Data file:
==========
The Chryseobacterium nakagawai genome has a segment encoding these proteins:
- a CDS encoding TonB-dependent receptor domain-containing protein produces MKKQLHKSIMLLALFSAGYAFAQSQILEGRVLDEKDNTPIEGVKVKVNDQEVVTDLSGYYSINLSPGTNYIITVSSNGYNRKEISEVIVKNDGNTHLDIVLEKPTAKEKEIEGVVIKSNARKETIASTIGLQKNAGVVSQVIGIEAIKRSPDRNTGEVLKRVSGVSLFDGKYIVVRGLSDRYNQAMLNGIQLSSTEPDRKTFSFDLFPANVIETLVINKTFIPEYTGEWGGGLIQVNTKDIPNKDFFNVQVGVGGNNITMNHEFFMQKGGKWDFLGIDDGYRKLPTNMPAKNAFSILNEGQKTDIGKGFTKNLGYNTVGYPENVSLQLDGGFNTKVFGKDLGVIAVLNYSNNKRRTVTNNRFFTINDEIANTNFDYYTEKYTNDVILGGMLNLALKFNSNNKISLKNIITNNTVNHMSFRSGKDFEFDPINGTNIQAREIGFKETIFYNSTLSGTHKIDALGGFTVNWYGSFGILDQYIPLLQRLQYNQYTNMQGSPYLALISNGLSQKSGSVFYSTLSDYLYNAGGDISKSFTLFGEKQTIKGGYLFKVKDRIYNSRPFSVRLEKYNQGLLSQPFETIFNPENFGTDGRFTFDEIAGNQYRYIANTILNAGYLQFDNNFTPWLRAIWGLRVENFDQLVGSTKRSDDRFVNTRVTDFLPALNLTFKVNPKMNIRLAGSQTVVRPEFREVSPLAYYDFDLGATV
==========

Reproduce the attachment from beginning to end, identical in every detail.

The Chryseobacterium nakagawai genome has a segment encoding these proteins:
- a CDS encoding TonB-dependent receptor domain-containing protein produces MKKQLHKSIMLLALFSAGYAFAQSQILEGRVLDEKDNTPIEGVKVKVNDQEVVTDLSGYYSINLSPGTNYIITVSSNGYNRKEISEVIVKNDGNTHLDIVLEKPTAKEKEIEGVVIKSNARKETIASTIGLQKNAGVVSQVIGIEAIKRSPDRNTGEVLKRVSGVSLFDGKYIVVRGLSDRYNQAMLNGIQLSSTEPDRKTFSFDLFPANVIETLVINKTFIPEYTGEWGGGLIQVNTKDIPNKDFFNVQVGVGGNNITMNHEFFMQKGGKWDFLGIDDGYRKLPTNMPAKNAFSILNEGQKTDIGKGFTKNLGYNTVGYPENVSLQLDGGFNTKVFGKDLGVIAVLNYSNNKRRTVTNNRFFTINDEIANTNFDYYTEKYTNDVILGGMLNLALKFNSNNKISLKNIITNNTVNHMSFRSGKDFEFDPINGTNIQAREIGFKETIFYNSTLSGTHKIDALGGFTVNWYGSFGILDQYIPLLQRLQYNQYTNMQGSPYLALISNGLSQKSGSVFYSTLSDYLYNAGGDISKSFTLFGEKQTIKGGYLFKVKDRIYNSRPFSVRLEKYNQGLLSQPFETIFNPENFGTDGRFTFDEIAGNQYRYIANTILNAGYLQFDNNFTPWLRAIWGLRVENFDQLVGSTKRSDDRFVNTRVTDFLPALNLTFKVNPKMNIRLAGSQTVVRPEFREVSPLAYYDFDLGATV